Abba- God?s Greatest Gift to Us

  • Meeta Chaitanya Bhatnagar, PTI
  • |
  • Updated: Feb 05, 2003 12:54 IST

Amaan Ali Bangash, Ayaan Ali Bangash
Lustre Press/ Roli Books

Abba- God’s Greatest Gift to Us is the gift of two devoted disciples to their guru, who happens to also be, their father. A valiant endeavour, Abba falls frequently into the trap of being a mimesis of filial representation of overwhelming regard and affection. Which is what works for the book that is otherwise, part biography, part history.

Abba is composed in seven sections, as The Growing Years, A Family Man, and Footprints in the Sands of Time. Each section dwells long and deep into the metamorphosis of an exceptionally talented young man, Ustad Amjad Ali Khan into a stalwart of the Indian Classical tradition. To add luster to the resilient life history of the Ustad, the book is laced with rare photographs and sketches pertaining to each significant episode of the maestro’s life.

The Bangash brothers regale and educate music aficionados with lesser-known facts, fads, whims and other lively vignettes from Ustad Amjad Ali Khan’s life. His affection for his pet parrot, his reluctance at donning Western outfits, his instinctive desire to have his kids back in Delhi from boarding school, the persistent courting of his wife and his deference, humility and great love for music come across as instructive and interesting period pieces from a life lived wholesomely. The authors on their part are sensitive to (literally) the innumerable nuances in the actions and responsiveness of their father and guru.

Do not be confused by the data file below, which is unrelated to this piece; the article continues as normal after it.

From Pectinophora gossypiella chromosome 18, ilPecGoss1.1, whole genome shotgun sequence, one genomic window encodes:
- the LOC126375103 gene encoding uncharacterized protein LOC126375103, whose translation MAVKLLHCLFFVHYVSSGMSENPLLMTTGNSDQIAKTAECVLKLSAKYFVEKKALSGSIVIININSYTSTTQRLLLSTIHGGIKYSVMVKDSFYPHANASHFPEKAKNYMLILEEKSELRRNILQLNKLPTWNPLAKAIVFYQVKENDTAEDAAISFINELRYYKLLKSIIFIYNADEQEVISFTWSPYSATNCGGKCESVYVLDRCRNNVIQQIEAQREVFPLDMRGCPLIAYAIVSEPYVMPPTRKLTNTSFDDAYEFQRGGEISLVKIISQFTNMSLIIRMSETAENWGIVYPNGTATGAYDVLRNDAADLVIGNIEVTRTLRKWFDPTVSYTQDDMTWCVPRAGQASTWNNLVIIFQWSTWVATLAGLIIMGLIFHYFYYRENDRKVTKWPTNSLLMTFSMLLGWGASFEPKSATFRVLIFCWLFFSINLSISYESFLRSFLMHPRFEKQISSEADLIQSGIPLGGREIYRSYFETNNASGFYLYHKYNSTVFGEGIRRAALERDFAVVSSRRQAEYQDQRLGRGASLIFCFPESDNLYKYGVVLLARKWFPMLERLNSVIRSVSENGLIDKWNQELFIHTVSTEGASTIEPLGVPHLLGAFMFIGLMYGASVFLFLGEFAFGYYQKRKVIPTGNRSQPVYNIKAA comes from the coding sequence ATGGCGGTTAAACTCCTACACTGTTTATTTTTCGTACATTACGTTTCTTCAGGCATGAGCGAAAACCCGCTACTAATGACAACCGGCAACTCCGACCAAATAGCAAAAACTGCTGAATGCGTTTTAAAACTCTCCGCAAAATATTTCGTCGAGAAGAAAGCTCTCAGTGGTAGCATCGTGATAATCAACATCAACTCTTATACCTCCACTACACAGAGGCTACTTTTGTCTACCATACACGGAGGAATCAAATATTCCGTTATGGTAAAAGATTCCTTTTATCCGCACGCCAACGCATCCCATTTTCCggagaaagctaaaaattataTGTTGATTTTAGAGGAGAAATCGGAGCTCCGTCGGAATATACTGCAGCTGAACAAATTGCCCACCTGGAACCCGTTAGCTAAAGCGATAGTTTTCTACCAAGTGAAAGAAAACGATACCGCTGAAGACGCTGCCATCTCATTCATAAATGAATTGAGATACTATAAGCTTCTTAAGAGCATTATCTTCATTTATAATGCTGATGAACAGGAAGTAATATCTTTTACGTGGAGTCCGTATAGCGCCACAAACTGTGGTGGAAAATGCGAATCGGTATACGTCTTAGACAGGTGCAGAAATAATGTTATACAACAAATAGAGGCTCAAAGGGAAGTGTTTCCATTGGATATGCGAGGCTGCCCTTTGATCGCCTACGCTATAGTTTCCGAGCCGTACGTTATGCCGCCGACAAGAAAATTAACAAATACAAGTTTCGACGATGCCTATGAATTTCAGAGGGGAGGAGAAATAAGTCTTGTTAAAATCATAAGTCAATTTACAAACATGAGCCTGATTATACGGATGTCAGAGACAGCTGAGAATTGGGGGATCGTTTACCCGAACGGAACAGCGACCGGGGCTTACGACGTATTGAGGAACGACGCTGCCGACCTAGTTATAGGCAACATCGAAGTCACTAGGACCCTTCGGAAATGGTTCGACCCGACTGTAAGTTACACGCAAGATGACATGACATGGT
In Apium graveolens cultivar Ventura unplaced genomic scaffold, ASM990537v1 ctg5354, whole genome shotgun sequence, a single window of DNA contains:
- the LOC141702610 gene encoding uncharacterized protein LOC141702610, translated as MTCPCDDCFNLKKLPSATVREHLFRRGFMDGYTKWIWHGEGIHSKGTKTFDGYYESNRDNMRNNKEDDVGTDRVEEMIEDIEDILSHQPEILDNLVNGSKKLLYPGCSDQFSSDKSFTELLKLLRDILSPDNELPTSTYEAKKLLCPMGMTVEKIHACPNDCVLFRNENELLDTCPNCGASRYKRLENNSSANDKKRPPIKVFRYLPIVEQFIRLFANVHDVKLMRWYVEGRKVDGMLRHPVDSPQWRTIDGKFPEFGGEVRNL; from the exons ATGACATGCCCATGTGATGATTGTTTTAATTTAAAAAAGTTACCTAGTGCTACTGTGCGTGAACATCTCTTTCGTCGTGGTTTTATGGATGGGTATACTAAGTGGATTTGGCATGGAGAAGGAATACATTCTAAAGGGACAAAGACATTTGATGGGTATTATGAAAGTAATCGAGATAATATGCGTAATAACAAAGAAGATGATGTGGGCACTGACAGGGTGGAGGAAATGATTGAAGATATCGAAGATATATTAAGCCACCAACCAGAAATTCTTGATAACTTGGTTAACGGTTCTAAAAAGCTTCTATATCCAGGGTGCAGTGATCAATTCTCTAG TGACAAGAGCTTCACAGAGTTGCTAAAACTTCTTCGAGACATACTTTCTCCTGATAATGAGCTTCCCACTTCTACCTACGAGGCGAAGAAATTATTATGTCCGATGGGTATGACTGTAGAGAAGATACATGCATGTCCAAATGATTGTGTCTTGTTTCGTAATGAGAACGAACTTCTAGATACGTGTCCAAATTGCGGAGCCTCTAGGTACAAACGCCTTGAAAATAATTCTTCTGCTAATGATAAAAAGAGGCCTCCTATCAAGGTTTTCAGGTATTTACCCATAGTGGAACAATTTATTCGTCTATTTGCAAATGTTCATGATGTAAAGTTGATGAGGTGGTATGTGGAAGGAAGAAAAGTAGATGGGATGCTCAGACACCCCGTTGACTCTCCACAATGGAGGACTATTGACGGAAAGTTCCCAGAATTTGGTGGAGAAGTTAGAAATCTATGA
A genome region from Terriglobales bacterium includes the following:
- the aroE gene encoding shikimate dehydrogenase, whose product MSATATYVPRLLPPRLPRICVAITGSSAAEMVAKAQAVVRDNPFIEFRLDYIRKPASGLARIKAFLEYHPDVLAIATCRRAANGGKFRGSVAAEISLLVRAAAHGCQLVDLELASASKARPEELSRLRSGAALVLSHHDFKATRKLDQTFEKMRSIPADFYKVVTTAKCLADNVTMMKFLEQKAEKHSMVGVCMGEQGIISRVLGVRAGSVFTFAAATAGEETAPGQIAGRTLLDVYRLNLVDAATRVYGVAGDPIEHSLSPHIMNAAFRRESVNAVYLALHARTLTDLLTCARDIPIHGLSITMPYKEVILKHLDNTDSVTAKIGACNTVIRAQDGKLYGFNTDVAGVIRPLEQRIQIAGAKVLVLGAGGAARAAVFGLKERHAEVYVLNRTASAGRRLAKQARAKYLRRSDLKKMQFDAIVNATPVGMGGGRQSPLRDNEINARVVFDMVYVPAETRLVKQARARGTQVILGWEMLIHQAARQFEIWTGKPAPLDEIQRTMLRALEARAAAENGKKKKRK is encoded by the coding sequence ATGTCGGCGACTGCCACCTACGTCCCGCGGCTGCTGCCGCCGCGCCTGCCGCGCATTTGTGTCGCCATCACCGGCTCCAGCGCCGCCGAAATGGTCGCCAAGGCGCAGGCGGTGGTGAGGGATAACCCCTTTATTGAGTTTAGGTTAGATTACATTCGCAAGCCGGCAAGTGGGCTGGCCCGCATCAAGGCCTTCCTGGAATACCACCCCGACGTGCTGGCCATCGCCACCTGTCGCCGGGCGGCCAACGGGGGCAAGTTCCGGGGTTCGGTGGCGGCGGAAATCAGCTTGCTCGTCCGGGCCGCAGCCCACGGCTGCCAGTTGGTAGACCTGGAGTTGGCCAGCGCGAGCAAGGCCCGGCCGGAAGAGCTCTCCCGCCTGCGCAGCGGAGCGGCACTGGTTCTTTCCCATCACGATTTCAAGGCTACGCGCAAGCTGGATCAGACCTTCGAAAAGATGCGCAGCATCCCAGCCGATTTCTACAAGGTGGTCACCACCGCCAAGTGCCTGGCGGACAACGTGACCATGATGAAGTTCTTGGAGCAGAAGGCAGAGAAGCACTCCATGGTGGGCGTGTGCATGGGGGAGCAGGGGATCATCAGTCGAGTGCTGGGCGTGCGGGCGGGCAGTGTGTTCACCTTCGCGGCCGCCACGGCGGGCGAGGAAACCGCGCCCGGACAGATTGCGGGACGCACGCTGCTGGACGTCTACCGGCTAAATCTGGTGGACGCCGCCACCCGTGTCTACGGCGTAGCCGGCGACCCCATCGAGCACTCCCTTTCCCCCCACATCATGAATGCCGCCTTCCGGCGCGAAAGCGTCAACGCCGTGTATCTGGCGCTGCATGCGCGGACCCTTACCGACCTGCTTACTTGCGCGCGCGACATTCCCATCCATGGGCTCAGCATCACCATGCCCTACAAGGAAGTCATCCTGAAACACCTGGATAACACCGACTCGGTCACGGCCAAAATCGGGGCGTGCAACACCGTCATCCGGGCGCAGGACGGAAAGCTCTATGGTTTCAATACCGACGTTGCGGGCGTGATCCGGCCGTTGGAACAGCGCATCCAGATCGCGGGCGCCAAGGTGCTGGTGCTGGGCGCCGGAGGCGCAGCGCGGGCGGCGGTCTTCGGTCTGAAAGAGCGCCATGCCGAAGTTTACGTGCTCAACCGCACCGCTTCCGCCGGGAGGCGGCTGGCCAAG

The book becomes a kaleidoscopic experience when the brothers try to separate in their writing consciousness, the guru from the father. So rigorously alive is this struggle that it transports the reader into a world full of conflicts, passion and ardour for the arts. This contrast and eventual conciliation opens a window into the traditional moorings of the Bangash family. All four members are tied together by a refreshingly traditional code that exists mainly due to the family’s secular leanings. Amjad Ali Khan’s wedding with Subhalakshmi Barooah, his brotherly affection towards Girija Devi and his cheerfully liberal approach to life are in perfect concord with the deep ties he feels for his great lineage. The healthy amalgam is symptomatic of the creed of universal love that his music espouses, and that makes him what he is today, a great musician and a humble disciple of…music!

Abba is therefore a remarkably educative odyssey into the life of an artist, whose life is penned with much fondness and sensitivity. It is most extraordinary in its ordinariness.


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